“The world has much to fear,” James Grant declares in a recent issue of Grant’s Interest Rate Observer, “However, it seems to us, not the least of these perils are the alleged safe havens themselves.” Therefore, says Grant, “In general, this publication is bullish on things certified to be unsafe, bearish on things certified to be safe (assuming always that the respective prices are right).”
Specifically, Grant is bearish on one of the very “safest” of safe things: highly rated government bonds. “The times may be troubled (they often are),” he says, “and people may be desperate (someone usually is), but that doesn’t mean that low-yielding sovereign debt is the last word in safety and soundness.”
Grant does not assert that top-tier government bonds are necessarily unsafe, merely that they are undesirable…and potentially unsafe. At current yields, many government bonds offer what Grant has termed, “return-free risk.”
As the nearby chart clearly shows, the yields provided by the marquee AAA government bonds of the US, Germany, Switzerland and the UK have been in a freefall for several years. As recently as four years ago, a 5-year bond from the Swiss government yielded about 3%. Today, the 5-year yield is negative! That’s right; an investor must pay the Swiss government for the privilege of lending it money.
The 5-year yields provided by the other AAA issuers in this chart are at least positive, but just barely. All of them yield less than one percent per year. Longer-term yields from these AAA-rated governments are similarly underwhelming.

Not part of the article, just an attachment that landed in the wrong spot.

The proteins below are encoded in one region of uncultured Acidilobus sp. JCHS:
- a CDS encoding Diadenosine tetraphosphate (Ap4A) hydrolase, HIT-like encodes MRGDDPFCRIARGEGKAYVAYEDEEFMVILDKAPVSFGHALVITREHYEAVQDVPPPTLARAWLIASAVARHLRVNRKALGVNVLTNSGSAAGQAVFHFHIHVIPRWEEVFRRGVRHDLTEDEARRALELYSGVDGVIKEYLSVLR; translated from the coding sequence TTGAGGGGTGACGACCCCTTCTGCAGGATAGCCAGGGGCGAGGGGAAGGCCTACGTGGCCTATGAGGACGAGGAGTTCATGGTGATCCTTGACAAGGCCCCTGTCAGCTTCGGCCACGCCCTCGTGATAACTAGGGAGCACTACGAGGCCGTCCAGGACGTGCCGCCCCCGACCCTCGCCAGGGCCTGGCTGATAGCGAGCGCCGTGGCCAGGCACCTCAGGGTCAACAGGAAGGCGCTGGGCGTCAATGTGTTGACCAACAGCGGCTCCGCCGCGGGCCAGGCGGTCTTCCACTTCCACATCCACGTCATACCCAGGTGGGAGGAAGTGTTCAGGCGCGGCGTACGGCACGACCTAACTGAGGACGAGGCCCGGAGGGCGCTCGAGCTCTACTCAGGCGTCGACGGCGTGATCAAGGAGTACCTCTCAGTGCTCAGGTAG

Therefore, Grant suggests, rather than buying the 10-year German bund that yields a whopping 1.75%, why not buy the common stock of the German chemical giant, BASF, which is currently yielding about 4.3%?
“By the same token,” Grant continues, “we favor Wal-Mart over the 10-year Treasury, and Nestlé over the 10-year Swiss government note. Wal-Mart, which yields 2.4%, and Nestlé, which fetches 3.5%, have shown the ability to grow and adapt in economies both good and indifferent.”
Clearly, the shares out of BASF, Wal-Mart and Nestlé are not “safe” in the sense of providing a certain, government-guaranteed return. They are safe only in the sense of offering a potential return over time that greatly exceeds that of today’s ultra-low yielding sovereign bonds.
Furthermore, equities deliver returns that derive from real-world commerce, rather than from the increasingly dubious promise of a heavily indebted national treasury.
But equities are not the only compelling alternative to government bonds, according to Grant. He argues that the “risky” housing market is on the verge of providing very compelling investment opportunities — both for current income and for capital gain. “In so far as houses have been a ball and chain on the leg of the American economy,” Grant remarks, “that leg is — so we believe — in the process of shedding its shackles.”
Regular readers of this column may recall that our own Chris Mayer, editor of Capital and Crisis, has also become a big fan of US housing-based investments. (In fact, Chris identified one particular housing-focused partnership that Jim Grant subsequently examined in the pages of Grant’s Interest Rate Observer. Out of respect for the subscribers of both Grant’s Interest Rate Observer and Capital & Crisis, we will not divulge the specific real estate investments that either publication has highlighted for its subscribers).
“Being bullish on housing is a contrarian view,” says Chris. “In a recent national survey, 37% of homeowners say they think buying a house is a ‘risky investment.’ And 86% think prices will either stay flat or fall.
But Chris believes the housing doom-and-gloomers have got it wrong. He thinks the housing market is on the verge of a rebound. “Real estate is intensely local, of course,” says Chris. “It is hard to generalize. But clearly, there is value out there.